Asana (software)

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Asana
Type Private
Industry Task management
Founded San Francisco, California (2008)
Headquarters San Francisco, CA, United States
Website www.asana.com

Asana (/əˈsɑːnə/) is a web and mobile application designed to enable teamwork without email. It was founded by Facebook co-founder Dustin Moskovitz and ex-engineer Justin Rosenstein, who both worked on improving the productivity of employees at Facebook.[1]

Company and History[edit]

Moskovitz and Rosenstein left Facebook in 2008[2] to start Asana (named after a Sanskrit word meaning “yoga pose[3]), which officially launched out of beta in November 2011.[4] The company announced that they had closed a $1.2 million angel round in the spring of 2011 from investors including Ron Conway, Peter Thiel, Mitch Kapor, Owen van Natta, Sean Parker, and former Facebook Director of Mobile Jed Stremel, followed by a $9 million USD series A-round in investment led by Benchmark Capital in late November 2011.[5] On July 23, 2012, Asana announced a new round of funding — Peter Thiel and Founders Fund, along with existing investors Benchmark, Andreessen-Horowitz, and Mitch Kapor, have invested $28 million in Asana; Thiel also joined Asana's Board of Directors.[6] According to a New York Times article and someone briefed on the funding, the investors valued the company at $280 million.[7]

As of March 2014, the software product is used by tens of thousands of teams,[8] across all industries and in every continent except Antarctica. Companies that use Asana include Airbnb, Dropbox, Disqus, Foursquare, Pinterest, Stripe, Lets Rent, and Uber.

Product[edit]

Asana is a teamwork communication manager. The product supports many features, including workspaces, projects, tasks, tags, notes, comments, and an inbox that organizes and updates information in real-time.[9] The product is designed to enable individuals and teams to plan and manage their projects and tasks without email. Each team gets a workspace. Workspaces contain projects, and projects contain tasks.[10]

In each task, users can add notes, comments, attachments, and tags. Users can follow projects and tasks, and, when the state of a project or task changes, followers get updates about the changes in their inboxes.

In May 2013, Asana launched Organizations, which enables companies to adopt Asana at enterprise scale: from hundreds to thousands of employees.[11] With the launch of Organizations came new capabilities including an Asana Team Browser, a unified view of a person's My Tasks and inbox, employee auto-join and IT administration abilities related to provisioning and permissions.[12][13]

Post-email application[edit]

In June 2012, Asana announced a new feature called Inbox that aims to help teams minimize the use of email.[14] As one step towards building a “post-email application”,[15] Asana’s Inbox shows “updates to tasks, comments, due date changes, and other status updates people would normally reserve for email.”.[16]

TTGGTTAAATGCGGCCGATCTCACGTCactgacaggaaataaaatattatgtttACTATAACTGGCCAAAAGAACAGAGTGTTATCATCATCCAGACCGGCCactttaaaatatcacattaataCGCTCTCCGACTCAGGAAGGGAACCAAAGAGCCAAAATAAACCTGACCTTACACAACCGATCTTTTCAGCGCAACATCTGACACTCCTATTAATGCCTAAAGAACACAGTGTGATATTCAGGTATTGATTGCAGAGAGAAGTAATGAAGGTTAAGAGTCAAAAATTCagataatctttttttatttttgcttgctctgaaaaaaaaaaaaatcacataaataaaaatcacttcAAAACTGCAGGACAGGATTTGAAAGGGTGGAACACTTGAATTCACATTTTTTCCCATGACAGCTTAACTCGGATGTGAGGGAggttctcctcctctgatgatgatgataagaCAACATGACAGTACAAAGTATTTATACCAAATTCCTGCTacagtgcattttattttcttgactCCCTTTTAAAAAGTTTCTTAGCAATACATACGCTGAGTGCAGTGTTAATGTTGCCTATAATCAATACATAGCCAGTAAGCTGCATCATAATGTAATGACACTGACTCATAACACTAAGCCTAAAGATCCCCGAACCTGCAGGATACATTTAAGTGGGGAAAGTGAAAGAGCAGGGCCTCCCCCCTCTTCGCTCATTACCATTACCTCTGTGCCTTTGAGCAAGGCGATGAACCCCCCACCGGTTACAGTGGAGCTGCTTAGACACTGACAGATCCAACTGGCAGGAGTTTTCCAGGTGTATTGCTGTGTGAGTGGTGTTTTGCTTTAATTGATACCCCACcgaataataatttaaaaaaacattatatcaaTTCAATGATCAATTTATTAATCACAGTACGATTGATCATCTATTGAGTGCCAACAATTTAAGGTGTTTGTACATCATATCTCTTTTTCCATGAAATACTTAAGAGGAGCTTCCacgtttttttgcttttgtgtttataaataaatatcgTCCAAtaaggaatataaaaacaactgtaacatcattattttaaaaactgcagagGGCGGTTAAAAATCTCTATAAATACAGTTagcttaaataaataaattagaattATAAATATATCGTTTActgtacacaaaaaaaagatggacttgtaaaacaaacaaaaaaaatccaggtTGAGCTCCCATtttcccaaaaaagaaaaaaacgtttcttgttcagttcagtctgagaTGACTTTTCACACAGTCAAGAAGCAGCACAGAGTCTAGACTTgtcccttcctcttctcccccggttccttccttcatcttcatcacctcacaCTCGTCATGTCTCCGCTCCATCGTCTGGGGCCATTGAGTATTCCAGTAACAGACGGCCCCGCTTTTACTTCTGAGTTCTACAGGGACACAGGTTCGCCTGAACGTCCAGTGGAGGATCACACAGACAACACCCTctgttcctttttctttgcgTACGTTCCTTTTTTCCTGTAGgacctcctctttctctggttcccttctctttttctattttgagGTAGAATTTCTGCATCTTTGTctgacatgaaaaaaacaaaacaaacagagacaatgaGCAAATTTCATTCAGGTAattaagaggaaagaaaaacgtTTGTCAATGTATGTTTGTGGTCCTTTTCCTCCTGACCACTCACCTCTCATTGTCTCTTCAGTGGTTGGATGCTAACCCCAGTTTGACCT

API[edit]

In April 2012, Asana released its API[17] to third-party developers. The API is available for free to everyone with an Asana account and can be accessed through their developer site.[18] Asana is integrated with several popular productivity tools including Dropbox, Evernote, Google Drive, Harvest, and Instagantt, Jira, Zendesk, among others.[19] The complete list can be found on their apps page.

Pricing[edit]

Asana is free for teams of up to 15 people. Asana Premium plans are paid versions of the product for larger teams or entire organizations. Pricing is tiered based on the number of people within the team or organization.

Competitors[edit]

See also[edit]

References[edit]

  1. ^ Guynn, Jessica (2 November 2011). "Facebook co-founder Dustin Moskovitz unveils new company, Asana". Los Angeles Times. 
  2. ^ Guynn, Jessica (3 October 2008). "Facebook co-founder Dustin Moskovitz leaves for start-up". Los Angeles Times. 
  3. ^ Vance, Ashlee (2 November 2011). "Asana: Dustin and Justin's Quest for Flow". BusinessWeek. 
  4. ^ Guynn, Jessica (2 November 2011). "Facebook co-founder Dustin Moskovitz unveils new company, Asana". Los Angeles Times. 
  5. ^ Schonfeld, Erick (24 November 2009). "Facebook Co-Founder Dustin Moskovitz Raises $9 million For New Collaboration Startup, Asana". TechCrunch. 
  6. ^ Moskovitz, Dustin. "Asana, Peter Thiel, and Founders Fund". 
  7. ^ Cain Miller (23 July 2012). "Asana Raises Money to Save the World by Saving Time". The New York Times. 
  8. ^ Dishman, Lydia. "How Extreme Transparency Can Make Your Team Its Most Productive". 
  9. ^ "The First Post-Email Application". 
  10. ^ "The First Post-Email Application". 
  11. ^ Van Zant, Kenny. "Organizations in Asana". Retrieved 7 May 2013. 
  12. ^ Hardy, Quentin (1 May 2013). "Re-Re-engineering the Corporation". NewYorkTimes. 
  13. ^ Van Zant, Kenny. "Organizations in Asana". Retrieved 7 May 2013. 
  14. ^ Kaplan, Dan. "Announcing Inbox: A Step Towards A Post-Email World". Retrieved 27 June 2012. 
  15. ^ O'Dell, Jolie (27 June 2012). "Death to email! And meetings, too. Asana’s new inbox takes aim at "work about work"". VentureBeat. 
  16. ^ Hamburger, Ellis (27 June 2012). "With big Asana update, Facebook co-founder Moskovitz wants to kill email". The Verge. 
  17. ^ Slovacek, Greg. "Announcing the Asana API". Retrieved 19 April 2012. 
  18. ^ "The Asana API". 
  19. ^ "The tools you use, integrated with Asana". 

External links[edit]